If you want to know the average return of an investment over a 10-year period, you cannot simply divide the total return by 10, because that wouldn't account for the effects of interest compounding. The annual percentage yield refers to the yearly interest rate needed to take an initial investment to a maturity value after accounting for compound interest. In addition to knowing the time, you need to know the starting and ending values. The annual percentage yield involves using decimal exponents, which require the use of a calculator.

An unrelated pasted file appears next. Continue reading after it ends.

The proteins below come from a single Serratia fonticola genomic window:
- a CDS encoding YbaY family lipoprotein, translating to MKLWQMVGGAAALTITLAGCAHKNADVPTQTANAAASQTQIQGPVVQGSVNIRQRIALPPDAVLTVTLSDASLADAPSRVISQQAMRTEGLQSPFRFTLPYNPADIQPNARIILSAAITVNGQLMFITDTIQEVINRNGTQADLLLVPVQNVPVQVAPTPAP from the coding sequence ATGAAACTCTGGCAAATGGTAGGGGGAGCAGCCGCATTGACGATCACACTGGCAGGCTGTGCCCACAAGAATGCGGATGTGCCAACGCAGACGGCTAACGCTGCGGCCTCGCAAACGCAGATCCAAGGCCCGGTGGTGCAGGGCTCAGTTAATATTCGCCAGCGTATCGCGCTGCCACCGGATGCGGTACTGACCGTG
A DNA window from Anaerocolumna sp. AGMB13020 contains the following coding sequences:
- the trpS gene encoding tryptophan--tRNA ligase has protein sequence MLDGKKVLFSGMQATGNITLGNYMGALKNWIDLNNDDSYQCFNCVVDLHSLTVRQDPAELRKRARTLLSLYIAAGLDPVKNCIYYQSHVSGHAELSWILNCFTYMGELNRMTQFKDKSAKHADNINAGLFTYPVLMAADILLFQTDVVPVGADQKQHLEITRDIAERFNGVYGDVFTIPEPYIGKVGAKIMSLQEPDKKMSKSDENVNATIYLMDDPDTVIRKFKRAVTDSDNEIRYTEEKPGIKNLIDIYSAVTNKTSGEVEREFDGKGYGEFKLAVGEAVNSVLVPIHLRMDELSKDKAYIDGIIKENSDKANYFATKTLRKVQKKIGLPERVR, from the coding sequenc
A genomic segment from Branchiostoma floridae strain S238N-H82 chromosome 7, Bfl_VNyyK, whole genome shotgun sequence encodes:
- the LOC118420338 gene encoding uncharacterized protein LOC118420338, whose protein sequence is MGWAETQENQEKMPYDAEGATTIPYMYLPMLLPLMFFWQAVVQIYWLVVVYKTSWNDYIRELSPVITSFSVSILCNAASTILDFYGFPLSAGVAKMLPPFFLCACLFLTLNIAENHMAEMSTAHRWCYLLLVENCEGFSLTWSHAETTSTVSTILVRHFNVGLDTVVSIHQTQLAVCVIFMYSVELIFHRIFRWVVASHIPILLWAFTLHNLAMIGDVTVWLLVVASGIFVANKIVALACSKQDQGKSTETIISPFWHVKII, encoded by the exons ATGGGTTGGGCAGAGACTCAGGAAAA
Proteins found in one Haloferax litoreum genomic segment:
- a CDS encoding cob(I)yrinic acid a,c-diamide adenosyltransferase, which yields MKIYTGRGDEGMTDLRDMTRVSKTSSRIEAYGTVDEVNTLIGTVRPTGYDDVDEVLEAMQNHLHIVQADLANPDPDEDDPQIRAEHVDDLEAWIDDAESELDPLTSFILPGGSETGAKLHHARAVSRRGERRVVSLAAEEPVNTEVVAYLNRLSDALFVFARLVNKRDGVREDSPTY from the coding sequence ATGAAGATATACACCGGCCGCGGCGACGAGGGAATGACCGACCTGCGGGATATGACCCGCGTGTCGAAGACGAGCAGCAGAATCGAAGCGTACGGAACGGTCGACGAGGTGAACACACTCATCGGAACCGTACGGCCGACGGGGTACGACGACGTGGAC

Divide the value of your investment at maturity by the value of the initial investment 10 years prior. For example, if you invested $24,000 a decade ago and now it is worth $49,000, divide $49,000 by $24,000 to get 2.04167.

Raise the result to the 0.1 power, because 0.1 equals 1/10th. In this example, raise 2.04167 to the 0.1 power to get 1.073985838.

Subtract 1 to find the annual rate of return. In this example, take away 1 from 1.073985838 to get an annual rate of 0.073985838.

Multiply the result by 100 to find the annual percentage yield over the 10-year period. In this example, multiply 0.07399 by 100 to find the annual percentage yield equals 7.399 percent.

#### About the Author

Mark Kennan is a writer based in the Kansas City area, specializing in personal finance and business topics. He has been writing since 2009 and has been published by "Quicken," "TurboTax," and "The Motley Fool."